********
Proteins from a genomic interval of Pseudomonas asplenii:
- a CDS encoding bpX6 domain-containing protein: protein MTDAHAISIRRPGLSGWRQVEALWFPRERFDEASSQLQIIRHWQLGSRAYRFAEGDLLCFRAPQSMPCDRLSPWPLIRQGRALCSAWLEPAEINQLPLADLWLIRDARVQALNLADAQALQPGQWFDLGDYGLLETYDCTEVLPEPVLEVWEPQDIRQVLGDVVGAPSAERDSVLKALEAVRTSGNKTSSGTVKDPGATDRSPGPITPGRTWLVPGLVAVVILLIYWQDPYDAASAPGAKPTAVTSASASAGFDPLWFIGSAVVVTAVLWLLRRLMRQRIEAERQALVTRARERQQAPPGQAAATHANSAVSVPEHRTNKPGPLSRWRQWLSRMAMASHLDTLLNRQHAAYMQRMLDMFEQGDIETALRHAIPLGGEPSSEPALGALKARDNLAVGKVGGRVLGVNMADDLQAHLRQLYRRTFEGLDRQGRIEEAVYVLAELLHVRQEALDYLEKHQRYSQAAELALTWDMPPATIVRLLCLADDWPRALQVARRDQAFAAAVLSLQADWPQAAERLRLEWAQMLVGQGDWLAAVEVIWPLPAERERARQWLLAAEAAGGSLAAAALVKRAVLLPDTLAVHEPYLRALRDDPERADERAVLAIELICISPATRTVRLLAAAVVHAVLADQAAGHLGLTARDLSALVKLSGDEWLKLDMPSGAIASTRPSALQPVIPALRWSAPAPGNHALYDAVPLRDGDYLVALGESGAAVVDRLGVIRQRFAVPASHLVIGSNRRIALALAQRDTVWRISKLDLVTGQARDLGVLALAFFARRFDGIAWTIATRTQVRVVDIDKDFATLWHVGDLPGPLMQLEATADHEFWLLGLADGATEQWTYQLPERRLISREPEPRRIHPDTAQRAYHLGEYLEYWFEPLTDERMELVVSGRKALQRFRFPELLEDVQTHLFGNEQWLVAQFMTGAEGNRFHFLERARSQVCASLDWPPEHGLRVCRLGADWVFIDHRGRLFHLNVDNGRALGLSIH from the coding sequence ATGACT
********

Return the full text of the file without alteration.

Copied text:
Proteins from a genomic interval of Pseudomonas asplenii:
- a CDS encoding bpX6 domain-containing protein: protein MTDAHAISIRRPGLSGWRQVEALWFPRERFDEASSQLQIIRHWQLGSRAYRFAEGDLLCFRAPQSMPCDRLSPWPLIRQGRALCSAWLEPAEINQLPLADLWLIRDARVQALNLADAQALQPGQWFDLGDYGLLETYDCTEVLPEPVLEVWEPQDIRQVLGDVVGAPSAERDSVLKALEAVRTSGNKTSSGTVKDPGATDRSPGPITPGRTWLVPGLVAVVILLIYWQDPYDAASAPGAKPTAVTSASASAGFDPLWFIGSAVVVTAVLWLLRRLMRQRIEAERQALVTRARERQQAPPGQAAATHANSAVSVPEHRTNKPGPLSRWRQWLSRMAMASHLDTLLNRQHAAYMQRMLDMFEQGDIETALRHAIPLGGEPSSEPALGALKARDNLAVGKVGGRVLGVNMADDLQAHLRQLYRRTFEGLDRQGRIEEAVYVLAELLHVRQEALDYLEKHQRYSQAAELALTWDMPPATIVRLLCLADDWPRALQVARRDQAFAAAVLSLQADWPQAAERLRLEWAQMLVGQGDWLAAVEVIWPLPAERERARQWLLAAEAAGGSLAAAALVKRAVLLPDTLAVHEPYLRALRDDPERADERAVLAIELICISPATRTVRLLAAAVVHAVLADQAAGHLGLTARDLSALVKLSGDEWLKLDMPSGAIASTRPSALQPVIPALRWSAPAPGNHALYDAVPLRDGDYLVALGESGAAVVDRLGVIRQRFAVPASHLVIGSNRRIALALAQRDTVWRISKLDLVTGQARDLGVLALAFFARRFDGIAWTIATRTQVRVVDIDKDFATLWHVGDLPGPLMQLEATADHEFWLLGLADGATEQWTYQLPERRLISREPEPRRIHPDTAQRAYHLGEYLEYWFEPLTDERMELVVSGRKALQRFRFPELLEDVQTHLFGNEQWLVAQFMTGAEGNRFHFLERARSQVCASLDWPPEHGLRVCRLGADWVFIDHRGRLFHLNVDNGRALGLSIH from the coding sequence ATGACT